Atheists are probably too non-committal to work up the gumption to take this kind of serious, life or death action. Because we know life just isn’t that important. We take things as they come and do the best we can. There aren’t the same enormous stakes (eternity of bliss or punishment) involved.

It is true that the process of going from religious certainty to doubt and meaninglessness can be emotionally trying. Depression, frustration, loneliness – these can all be experienced, especially if you grew up in a very Christian Household and suddenly you don’t believe anymore. You’re an outcast. A Heretic. You are unloved.

It can be a terrifying experience. Still, most people at this point may tragically take their own life. Rarely do they mass-murder.

Statistics prove that there are far more Christians in prison for violent crimes than Atheists.

If anything, this shows that Christianity is not a deterrent for violence.

In fact, if you Google “Church Shootings” you’ll discover that there were more public shootings in Churches in the last couple years than there were in schools!

Something about the religious climate in America is producing violence somehow related to its Christian institutions. This should be a warning sign of some kind.

Of course I don’t think that Christian beliefs were the cause of the shooting, but it is equally ridiculous to suggest that Atheism was.

The truth lies somewhere in the foment of raging animosity and uncertainty in the middle of these two extremes.

Should we pray for the victims?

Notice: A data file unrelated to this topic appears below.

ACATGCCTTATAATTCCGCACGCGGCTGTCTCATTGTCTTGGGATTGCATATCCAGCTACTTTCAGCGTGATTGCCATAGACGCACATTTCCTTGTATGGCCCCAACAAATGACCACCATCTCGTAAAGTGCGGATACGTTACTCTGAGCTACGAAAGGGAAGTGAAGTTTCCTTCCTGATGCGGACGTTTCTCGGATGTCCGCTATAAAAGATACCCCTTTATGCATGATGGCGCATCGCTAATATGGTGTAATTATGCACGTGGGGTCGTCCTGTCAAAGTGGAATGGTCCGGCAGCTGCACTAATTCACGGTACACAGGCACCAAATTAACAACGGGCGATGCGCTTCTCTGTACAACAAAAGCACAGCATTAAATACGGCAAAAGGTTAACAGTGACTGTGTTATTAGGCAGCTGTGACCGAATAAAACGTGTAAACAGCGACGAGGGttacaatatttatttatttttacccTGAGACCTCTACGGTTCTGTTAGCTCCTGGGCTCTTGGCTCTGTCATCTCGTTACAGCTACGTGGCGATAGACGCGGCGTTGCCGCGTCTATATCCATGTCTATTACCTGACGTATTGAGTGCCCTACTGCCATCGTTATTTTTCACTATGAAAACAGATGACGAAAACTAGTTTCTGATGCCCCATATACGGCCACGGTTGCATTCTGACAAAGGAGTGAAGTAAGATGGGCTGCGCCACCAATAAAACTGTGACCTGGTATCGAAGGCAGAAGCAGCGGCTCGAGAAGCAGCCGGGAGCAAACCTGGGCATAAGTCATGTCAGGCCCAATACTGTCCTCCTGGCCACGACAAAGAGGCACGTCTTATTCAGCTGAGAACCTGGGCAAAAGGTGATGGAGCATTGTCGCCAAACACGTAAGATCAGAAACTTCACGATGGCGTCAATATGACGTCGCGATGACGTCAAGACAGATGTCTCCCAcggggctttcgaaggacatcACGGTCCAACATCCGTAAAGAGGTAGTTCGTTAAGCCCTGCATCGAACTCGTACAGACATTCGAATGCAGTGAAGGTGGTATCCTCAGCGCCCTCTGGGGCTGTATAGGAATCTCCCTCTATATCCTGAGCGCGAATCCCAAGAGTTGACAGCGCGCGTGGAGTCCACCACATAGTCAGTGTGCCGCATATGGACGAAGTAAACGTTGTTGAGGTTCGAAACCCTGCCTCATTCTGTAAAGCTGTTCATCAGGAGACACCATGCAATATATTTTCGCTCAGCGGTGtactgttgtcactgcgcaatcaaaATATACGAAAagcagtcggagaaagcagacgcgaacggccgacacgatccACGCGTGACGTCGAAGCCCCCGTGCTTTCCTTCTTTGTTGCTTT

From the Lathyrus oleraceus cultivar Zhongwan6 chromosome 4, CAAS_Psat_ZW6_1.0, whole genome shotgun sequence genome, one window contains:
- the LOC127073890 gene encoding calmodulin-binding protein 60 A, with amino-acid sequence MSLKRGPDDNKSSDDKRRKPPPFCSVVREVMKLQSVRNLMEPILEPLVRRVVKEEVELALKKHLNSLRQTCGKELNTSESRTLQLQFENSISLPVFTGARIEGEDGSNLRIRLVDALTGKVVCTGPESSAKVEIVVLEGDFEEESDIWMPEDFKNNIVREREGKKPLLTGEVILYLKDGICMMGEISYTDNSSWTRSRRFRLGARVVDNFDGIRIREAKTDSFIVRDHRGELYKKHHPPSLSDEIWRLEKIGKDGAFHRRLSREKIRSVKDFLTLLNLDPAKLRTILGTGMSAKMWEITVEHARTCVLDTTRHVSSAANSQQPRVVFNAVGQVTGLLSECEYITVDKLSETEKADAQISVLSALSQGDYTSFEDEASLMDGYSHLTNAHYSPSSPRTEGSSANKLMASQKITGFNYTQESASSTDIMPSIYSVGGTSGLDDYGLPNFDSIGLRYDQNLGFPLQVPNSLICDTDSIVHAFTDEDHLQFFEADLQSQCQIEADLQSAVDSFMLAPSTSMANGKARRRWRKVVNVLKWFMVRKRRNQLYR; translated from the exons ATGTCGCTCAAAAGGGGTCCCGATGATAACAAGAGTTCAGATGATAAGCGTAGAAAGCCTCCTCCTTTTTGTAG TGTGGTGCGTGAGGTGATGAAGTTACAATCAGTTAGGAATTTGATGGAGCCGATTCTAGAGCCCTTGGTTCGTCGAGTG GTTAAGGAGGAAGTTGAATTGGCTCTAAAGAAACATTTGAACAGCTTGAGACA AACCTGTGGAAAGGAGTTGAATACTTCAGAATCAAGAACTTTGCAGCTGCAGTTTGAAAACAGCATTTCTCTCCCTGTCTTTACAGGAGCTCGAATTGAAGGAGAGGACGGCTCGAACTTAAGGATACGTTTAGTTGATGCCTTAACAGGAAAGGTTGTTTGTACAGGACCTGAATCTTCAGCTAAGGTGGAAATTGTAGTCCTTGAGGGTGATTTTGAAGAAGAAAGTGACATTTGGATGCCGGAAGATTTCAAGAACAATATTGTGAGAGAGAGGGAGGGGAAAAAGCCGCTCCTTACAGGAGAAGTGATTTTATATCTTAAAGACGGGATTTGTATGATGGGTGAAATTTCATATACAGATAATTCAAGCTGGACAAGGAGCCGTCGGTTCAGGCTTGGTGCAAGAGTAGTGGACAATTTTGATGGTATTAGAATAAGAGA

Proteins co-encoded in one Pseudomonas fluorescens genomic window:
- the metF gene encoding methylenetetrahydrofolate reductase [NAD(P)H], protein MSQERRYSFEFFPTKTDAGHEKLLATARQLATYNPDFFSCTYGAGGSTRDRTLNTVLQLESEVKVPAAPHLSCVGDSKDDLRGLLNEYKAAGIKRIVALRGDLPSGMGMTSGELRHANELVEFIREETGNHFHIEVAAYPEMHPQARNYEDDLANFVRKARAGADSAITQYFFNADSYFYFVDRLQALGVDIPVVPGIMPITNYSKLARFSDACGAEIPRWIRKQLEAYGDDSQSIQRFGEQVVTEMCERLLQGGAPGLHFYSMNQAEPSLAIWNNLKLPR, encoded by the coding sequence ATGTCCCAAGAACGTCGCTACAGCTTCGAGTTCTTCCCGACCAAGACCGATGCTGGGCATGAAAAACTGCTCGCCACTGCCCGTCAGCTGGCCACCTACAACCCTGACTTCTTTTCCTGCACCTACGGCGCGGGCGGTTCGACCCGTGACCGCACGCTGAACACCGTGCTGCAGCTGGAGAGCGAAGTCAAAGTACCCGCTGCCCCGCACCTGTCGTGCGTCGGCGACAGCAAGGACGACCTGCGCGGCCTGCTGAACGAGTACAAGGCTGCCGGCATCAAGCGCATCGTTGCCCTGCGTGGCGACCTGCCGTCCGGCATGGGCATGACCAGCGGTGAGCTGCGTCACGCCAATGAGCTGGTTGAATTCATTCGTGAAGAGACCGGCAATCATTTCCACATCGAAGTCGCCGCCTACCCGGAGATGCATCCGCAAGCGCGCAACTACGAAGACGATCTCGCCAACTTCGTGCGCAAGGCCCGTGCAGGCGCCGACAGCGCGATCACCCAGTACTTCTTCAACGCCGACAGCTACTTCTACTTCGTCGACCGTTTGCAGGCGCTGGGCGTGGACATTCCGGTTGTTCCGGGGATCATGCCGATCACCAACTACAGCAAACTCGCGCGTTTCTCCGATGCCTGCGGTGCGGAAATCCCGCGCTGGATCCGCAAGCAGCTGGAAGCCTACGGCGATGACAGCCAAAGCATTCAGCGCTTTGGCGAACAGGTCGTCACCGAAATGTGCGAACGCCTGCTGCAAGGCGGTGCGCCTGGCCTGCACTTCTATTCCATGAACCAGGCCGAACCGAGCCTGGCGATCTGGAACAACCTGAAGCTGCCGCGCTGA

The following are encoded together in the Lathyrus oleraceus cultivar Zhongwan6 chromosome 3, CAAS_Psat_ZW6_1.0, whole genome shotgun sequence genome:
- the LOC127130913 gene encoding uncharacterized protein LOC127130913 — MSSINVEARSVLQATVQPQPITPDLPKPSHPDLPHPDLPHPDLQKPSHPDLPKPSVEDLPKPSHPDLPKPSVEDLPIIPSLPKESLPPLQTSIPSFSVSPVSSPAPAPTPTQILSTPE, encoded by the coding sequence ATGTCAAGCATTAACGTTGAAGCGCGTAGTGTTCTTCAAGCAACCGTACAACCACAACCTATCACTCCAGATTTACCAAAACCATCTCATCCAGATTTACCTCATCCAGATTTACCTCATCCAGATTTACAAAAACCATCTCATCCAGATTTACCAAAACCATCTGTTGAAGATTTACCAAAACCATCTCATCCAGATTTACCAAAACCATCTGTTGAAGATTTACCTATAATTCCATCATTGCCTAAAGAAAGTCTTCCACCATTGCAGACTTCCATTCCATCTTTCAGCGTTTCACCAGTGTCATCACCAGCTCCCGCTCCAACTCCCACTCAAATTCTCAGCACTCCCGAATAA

President Obama is already drawing fire for praying for the victims:

“I hope all of you will keep the people of Aurora in your hearts and minds today,” Obama said. “May the Lord bring them comfort and healing in hard days to come.”

I feel very, very bad for the loss of life, the spontaneous, unmerited, unrighteous and meaningless deaths involved in this tragedy.

But why pray to God now? Should I pray for God to comfort the families (why did He allow this to happen?) Should I pray for the souls of the victims? (God has already decided which of them will go to Heaven and Hell, and I’m certain my prayer won’t influence his decision). In fact, if any one of those victims was an Atheist, and is going to Hell because God allows this kind of violence to take place, then Shame on God.

This may sound terribly callous and self-centered. You may think I need to be more sensitive, (and I am awfully, horrifyingly sensitive… even about publishing this post).

But I think Religion is involved in this issue. I think it’s a mistake to ignore it.

God is the thing we want to turn to and ask tough questions like “Why did this happen?” But there is no answer from God.

I understand that God, and religion, and community, will be the mechanisms in place to help people deal with this terribly tragedy, and I’m fine with that. They need something to rely on. They need to believe comforting things like “God has a Plan” and “Nothing happens with a reason” and “They’re in a better place now.”

These are the comforts that religion has always provided.

But unfortunately some parts of this system are broken. How did James Holmes fall through the cracks of society; even when involved in Church and School. How does a society allow an individual to be so alone that he can do things like this without anyone noticing?

This is not just the failure of one conscience. This is a failure for America.